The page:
Justin Tucker, LHBC Worship Pastor
Now great crowds were traveling with him. So he turned and said to them: “If anyone comes to me and does not hate his own father and mother, wife and children, brothers and sisters—yes, and even his own life—he cannot be my disciple. Whoever does not bear his own cross and come after me cannot be my disciple. “For which of you, wanting to build a tower, doesn’t first sit down and calculate the cost to see if he has enough to complete it? Otherwise, after he has laid the foundation and cannot finish it, all the onlookers will begin to ridicule him, saying, ‘This man started to build and wasn’t able to finish.’ “Or what king, going to war against another king, will not first sit down and decide if he is able with ten thousand to oppose the one who comes against him with twenty thousand? If not, while the other is still far off, he sends a delegation and asks for terms of peace. In the same way, therefore, every one of you who does not renounce all his possessions cannot be my disciple.”
Wherever You lead me
Whatever it costs me
All I want is You
Jesus, all I want is You
In 1865, King Kamehameha V approved The Act to Prevent the Spread of Leprosy. The decree forcibly relocated Hawaii’s Hansen’s disease patients to Molokai’s Kalaupapa peninsula. Patients were simply dropped off and left to survive on their own in the desolate, lawless place. Catholic patients at Kalaupapa repeatedly pleaded for a priest but due to the lawlessness, violence, and the high risk of contracting leprosy priests were not permitted to go. Finally, in the spring of 1873, the bishop decided that, despite the risk, the peninsula’s patients needed a priest. Father Damien, a Belgian born missionary to the Hawaiian Islands was the first to go to Kalaupapa and the only one that stayed.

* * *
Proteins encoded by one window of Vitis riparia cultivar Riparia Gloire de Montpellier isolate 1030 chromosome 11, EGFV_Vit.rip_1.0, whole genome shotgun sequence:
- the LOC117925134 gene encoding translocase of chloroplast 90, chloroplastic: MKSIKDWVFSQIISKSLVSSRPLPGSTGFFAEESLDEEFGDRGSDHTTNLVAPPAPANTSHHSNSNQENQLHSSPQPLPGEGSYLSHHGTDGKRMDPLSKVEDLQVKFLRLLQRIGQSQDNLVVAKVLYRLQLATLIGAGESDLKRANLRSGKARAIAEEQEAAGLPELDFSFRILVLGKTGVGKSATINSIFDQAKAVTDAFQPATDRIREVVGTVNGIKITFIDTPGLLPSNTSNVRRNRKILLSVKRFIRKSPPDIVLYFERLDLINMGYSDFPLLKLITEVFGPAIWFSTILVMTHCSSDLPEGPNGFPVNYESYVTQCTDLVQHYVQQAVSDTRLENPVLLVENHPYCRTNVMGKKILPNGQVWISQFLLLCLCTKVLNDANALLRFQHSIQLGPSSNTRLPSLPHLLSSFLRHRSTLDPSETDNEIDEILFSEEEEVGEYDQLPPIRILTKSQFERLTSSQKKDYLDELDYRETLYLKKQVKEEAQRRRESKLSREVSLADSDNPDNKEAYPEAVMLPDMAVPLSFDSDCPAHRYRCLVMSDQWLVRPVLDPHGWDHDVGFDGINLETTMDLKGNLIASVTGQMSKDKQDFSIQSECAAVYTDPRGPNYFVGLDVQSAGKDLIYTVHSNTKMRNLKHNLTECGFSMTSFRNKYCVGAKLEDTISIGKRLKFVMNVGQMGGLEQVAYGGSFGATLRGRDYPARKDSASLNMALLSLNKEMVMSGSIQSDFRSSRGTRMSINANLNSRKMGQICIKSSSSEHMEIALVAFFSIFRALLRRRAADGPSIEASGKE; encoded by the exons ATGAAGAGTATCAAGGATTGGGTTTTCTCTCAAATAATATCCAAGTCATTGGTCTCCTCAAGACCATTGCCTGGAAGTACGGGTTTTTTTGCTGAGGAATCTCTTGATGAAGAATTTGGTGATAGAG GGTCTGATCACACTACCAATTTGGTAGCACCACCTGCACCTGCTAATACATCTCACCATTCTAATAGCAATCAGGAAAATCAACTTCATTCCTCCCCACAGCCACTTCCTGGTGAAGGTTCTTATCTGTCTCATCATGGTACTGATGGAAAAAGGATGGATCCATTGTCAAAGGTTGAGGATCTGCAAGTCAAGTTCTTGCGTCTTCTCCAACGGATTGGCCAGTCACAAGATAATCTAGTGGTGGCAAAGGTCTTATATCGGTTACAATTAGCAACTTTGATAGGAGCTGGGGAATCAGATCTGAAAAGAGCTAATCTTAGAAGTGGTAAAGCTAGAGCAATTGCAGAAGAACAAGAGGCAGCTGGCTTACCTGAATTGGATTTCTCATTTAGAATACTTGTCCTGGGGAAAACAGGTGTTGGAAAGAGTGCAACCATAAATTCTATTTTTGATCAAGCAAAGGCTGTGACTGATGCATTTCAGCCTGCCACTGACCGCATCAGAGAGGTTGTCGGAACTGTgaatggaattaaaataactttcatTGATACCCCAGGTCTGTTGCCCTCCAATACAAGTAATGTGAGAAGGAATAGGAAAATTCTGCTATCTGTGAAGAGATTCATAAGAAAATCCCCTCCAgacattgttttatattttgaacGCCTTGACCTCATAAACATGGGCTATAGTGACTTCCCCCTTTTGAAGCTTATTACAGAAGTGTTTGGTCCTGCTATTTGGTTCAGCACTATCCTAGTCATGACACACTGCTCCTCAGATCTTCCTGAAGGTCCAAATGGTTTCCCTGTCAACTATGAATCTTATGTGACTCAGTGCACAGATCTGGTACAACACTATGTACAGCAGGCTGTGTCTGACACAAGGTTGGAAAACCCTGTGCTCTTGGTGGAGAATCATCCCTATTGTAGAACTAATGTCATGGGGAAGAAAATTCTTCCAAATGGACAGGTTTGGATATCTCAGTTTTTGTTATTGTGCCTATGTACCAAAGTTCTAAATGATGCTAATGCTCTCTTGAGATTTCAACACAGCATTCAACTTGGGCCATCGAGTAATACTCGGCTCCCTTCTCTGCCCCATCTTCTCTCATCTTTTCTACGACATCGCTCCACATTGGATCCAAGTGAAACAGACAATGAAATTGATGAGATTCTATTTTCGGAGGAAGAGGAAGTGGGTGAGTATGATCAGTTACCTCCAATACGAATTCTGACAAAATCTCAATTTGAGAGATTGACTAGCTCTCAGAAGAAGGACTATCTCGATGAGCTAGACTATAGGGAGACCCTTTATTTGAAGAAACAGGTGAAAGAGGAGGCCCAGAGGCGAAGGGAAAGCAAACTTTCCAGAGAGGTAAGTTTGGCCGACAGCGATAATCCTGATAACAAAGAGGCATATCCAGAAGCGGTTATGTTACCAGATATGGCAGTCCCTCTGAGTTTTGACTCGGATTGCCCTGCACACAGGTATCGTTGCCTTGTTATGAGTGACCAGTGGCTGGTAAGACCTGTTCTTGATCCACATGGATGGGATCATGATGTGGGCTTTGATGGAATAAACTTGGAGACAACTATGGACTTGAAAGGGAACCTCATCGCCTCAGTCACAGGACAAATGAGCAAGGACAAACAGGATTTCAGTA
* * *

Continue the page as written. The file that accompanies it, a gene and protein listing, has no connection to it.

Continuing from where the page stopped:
Along with meeting the spiritual needs of people on Kalaupapa, Father Damien also bandaged the patients’ open wounds, washed their bodies and dug graves for those that passed away. He established leadership in the community that resulted in the building of houses, schools, hospitals, roads, and churches.
In December 1884, Damien was soaking his feet in a bucket of hot water, when he realized that he couldn’t feel any heat. He immediately knew what was wrong: He had contracted Hansen’s disease. Despite his illness, Damien continued to serve the people of Kalaupapa. Damien died on April 15, 1889, in Kalawao. He was 49. He lost his life to a disease that he contracted from the people he was serving. He is quoted as saying, “I make myself a leper with the lepers to gain all to Jesus Christ.” Sounds kind of like what Paul said in Philippians 3:7-8, But whatever gain I had, I counted as loss for the sake of Christ. Indeed, I count everything as loss because of the surpassing worth of knowing Christ Jesus my Lord. For his sake I have suffered the loss of all things and count them as rubbish, in order that I may gain Christ.
Father Damien knew the risk that he was taking going into a leper colony. He knew that he was at risk of contracting it. He weighed the cost and ultimately he ended up giving up his life to share the Gospel and serve a group of people that the world had given up on.
The call to follow Jesus isn’t a call that means we only follow Him as long as our lifestyles, our preferences, our comforts are taken into consideration. The call to follow Jesus will move us into a counter-cultural lifestyle. It is a call out of our comfort zones. It is a call into His preferences. For Father Damien, that call cost him his lifestyle, comforts, preferences and ultimately…his life.
What does that call look like for you and I today?
PRAYER FOR TODAY:
Heavenly Father, break my heart for the things that break yours. Show me the places in my life where I need to submit to Your will, show me places where I need to die to self and surrender control to You. Thank you for your Son and the sacrifice He made for our sins. Amen.
MEMORY VERSE OF THE WEEK:
This is my comfort in my affliction,
that your promise gives me life.